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Professor-Comic Proves Law Is Funny

May 19, 1991|CHRISTINA V. GODBEY

When the subject of lawyers comes up in conversation, what probably comes to mind are serious people doing serious things, "L.A. Law" types in button-down shirts and power ties.

Entertainment lawyer and college lecturer Dan Brenner meets that description much of the time, but he can be a pretty funny guy. For the last 10 years he has been doing stand-up comedy at comedy clubs around the country.

Brenner, an adjunct professor of law at UCLA, also teaches a comedy course at UCLA Extension for would-be comedians interested in developing their own brand of humor.

He doesn't think the worlds of law and comedy are that far apart. Both lawyers and comics use words to be persuasive, he said. The lawyer tries to persuade a jury or people in negotiations to reach agreement. A comic tries to persuade an audience to laugh.

Brenner, who admits to being somewhere in his mid-30s, started doing stand-up after he appeared on the television show "The Dating Game" and found that he felt comfortable in front of an audience. Ever since, comedy has become a second career for the Stanford graduate, who works for the law firm LeBoeuf, Lamb, Leahy & MacCrae in Los Angeles.

Brenner's humor often finds its way into his regular law school classroom. Entertainment law is student Dave Garrett's favorite class. "I don't even have to drink caffeine to stay awake," Garrett said.

Los Angeles attorney Patricia Phillips was presented with the 1991 Shattuck-Price Memorial Award by the Los Angeles County Bar Assn. on April 17.

The award, the highest honor bestowed by the Bar Assn., is given to the member who has demonstrated outstanding dedication to the highest principles of the legal profession and administration of justice. Phillips, a partner with Hufstedler, Kaus & Ettinger, practices family law and business litigation in Los Angeles. She was president of the Bar Assn. in 1984 and 1985, the first woman to serve in that position.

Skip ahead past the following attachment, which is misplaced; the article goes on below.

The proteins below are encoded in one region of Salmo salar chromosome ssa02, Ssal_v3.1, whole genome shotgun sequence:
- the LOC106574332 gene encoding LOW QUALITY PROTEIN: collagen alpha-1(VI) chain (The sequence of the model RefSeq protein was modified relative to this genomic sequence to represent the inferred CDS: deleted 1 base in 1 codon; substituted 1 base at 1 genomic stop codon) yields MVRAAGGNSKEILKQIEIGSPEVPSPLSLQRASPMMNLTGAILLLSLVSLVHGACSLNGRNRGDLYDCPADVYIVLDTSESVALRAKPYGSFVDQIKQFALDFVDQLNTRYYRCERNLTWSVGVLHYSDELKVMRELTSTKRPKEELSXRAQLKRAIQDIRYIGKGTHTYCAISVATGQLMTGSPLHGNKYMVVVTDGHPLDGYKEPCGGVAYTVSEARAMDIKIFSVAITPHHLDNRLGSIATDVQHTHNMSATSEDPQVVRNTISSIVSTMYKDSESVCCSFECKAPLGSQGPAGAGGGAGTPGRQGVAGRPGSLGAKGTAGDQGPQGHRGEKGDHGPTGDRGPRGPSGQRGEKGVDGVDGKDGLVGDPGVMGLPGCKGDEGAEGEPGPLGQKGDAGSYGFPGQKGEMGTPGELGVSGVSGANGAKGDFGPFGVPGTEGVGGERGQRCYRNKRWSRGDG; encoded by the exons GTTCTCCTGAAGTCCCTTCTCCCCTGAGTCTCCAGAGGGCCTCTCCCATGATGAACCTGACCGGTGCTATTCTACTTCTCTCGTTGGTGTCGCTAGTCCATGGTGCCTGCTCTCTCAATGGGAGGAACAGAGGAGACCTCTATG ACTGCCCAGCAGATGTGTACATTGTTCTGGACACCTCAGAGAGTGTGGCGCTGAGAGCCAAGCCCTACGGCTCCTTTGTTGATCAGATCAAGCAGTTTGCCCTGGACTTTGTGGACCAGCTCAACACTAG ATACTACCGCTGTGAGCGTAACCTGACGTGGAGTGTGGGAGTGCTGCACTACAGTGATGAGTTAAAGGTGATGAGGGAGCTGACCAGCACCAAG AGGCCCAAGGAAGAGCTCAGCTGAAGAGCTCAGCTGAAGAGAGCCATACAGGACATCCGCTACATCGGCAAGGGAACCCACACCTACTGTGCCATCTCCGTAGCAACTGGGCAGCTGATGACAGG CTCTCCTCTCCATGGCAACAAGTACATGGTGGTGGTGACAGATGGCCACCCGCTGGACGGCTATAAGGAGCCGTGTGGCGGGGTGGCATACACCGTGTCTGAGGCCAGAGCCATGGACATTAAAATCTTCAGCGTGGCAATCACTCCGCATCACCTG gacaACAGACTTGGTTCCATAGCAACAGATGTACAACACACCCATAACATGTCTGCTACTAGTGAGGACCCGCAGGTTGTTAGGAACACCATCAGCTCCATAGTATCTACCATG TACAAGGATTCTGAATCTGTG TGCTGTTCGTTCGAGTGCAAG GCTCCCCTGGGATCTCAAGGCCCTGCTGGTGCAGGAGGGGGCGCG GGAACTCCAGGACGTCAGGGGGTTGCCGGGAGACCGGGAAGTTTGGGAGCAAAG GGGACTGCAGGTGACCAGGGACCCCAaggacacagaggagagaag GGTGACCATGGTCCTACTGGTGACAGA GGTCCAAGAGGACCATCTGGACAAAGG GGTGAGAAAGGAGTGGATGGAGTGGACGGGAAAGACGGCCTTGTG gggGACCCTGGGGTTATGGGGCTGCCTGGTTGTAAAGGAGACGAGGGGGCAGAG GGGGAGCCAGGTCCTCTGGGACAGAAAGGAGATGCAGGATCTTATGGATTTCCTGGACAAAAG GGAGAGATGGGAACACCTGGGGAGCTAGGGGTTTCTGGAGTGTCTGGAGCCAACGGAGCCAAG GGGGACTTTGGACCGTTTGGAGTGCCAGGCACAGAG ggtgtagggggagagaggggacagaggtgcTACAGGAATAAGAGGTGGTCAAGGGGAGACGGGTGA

The Community Corp. of Santa Monica has appointed Joan Ling as executive director.

Ling, formerly assistant director of development for the Los Angeles County Community Development Commission, brings to the job over 10 years of planning and development experience in the private and public sectors.

Brentwood resident Mary Jean Gilbert has been elected vice president of philanthropic affairs for the Greater Los Angeles Chapter of the National Society of Fund Raising Executives.

She will coordinate legislative affairs that affect fund raising and National Philanthropy Day in Los Angeles. Gilbert is a consultant with Forster-Gilbert Associates in Brentwood.

Loyola Marymount University English professor Frances Gussenhoven has received a grant from the National Endowment for the Humanities.

Gussenhoven, one of 12 individuals chosen nationally, will attend a six-week summer institute at Stanford University with 24 other undergraduate professors. The theme will be "Writing As Quest: The Grail and the Rose."

Since 1967, she has been a professor at LMU and has received three grants from the National Endowment for the Humanities to attend summer research seminars.

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